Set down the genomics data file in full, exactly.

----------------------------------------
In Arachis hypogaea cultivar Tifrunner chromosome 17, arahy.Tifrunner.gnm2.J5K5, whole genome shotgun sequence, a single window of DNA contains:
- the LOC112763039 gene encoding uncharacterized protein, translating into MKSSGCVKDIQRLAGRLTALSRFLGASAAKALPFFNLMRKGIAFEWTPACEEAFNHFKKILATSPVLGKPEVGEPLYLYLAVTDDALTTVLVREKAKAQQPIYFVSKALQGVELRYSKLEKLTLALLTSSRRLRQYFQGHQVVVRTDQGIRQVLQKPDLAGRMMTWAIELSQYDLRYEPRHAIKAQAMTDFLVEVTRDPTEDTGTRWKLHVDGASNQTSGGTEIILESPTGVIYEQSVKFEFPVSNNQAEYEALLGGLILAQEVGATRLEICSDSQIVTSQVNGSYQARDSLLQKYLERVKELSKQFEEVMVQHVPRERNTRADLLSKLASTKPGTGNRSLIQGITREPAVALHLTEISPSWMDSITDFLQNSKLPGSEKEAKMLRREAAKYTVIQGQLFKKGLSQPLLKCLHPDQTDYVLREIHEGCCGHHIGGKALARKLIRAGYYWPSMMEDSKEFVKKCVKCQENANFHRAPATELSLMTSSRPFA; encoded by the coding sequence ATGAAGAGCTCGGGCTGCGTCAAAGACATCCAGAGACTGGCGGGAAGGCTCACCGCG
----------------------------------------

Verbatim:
In Arachis hypogaea cultivar Tifrunner chromosome 17, arahy.Tifrunner.gnm2.J5K5, whole genome shotgun sequence, a single window of DNA contains:
- the LOC112763039 gene encoding uncharacterized protein, translating into MKSSGCVKDIQRLAGRLTALSRFLGASAAKALPFFNLMRKGIAFEWTPACEEAFNHFKKILATSPVLGKPEVGEPLYLYLAVTDDALTTVLVREKAKAQQPIYFVSKALQGVELRYSKLEKLTLALLTSSRRLRQYFQGHQVVVRTDQGIRQVLQKPDLAGRMMTWAIELSQYDLRYEPRHAIKAQAMTDFLVEVTRDPTEDTGTRWKLHVDGASNQTSGGTEIILESPTGVIYEQSVKFEFPVSNNQAEYEALLGGLILAQEVGATRLEICSDSQIVTSQVNGSYQARDSLLQKYLERVKELSKQFEEVMVQHVPRERNTRADLLSKLASTKPGTGNRSLIQGITREPAVALHLTEISPSWMDSITDFLQNSKLPGSEKEAKMLRREAAKYTVIQGQLFKKGLSQPLLKCLHPDQTDYVLREIHEGCCGHHIGGKALARKLIRAGYYWPSMMEDSKEFVKKCVKCQENANFHRAPATELSLMTSSRPFA; encoded by the coding sequence ATGAAGAGCTCGGGCTGCGTCAAAGACATCCAGAGACTGGCGGGAAGGCTCACCGCG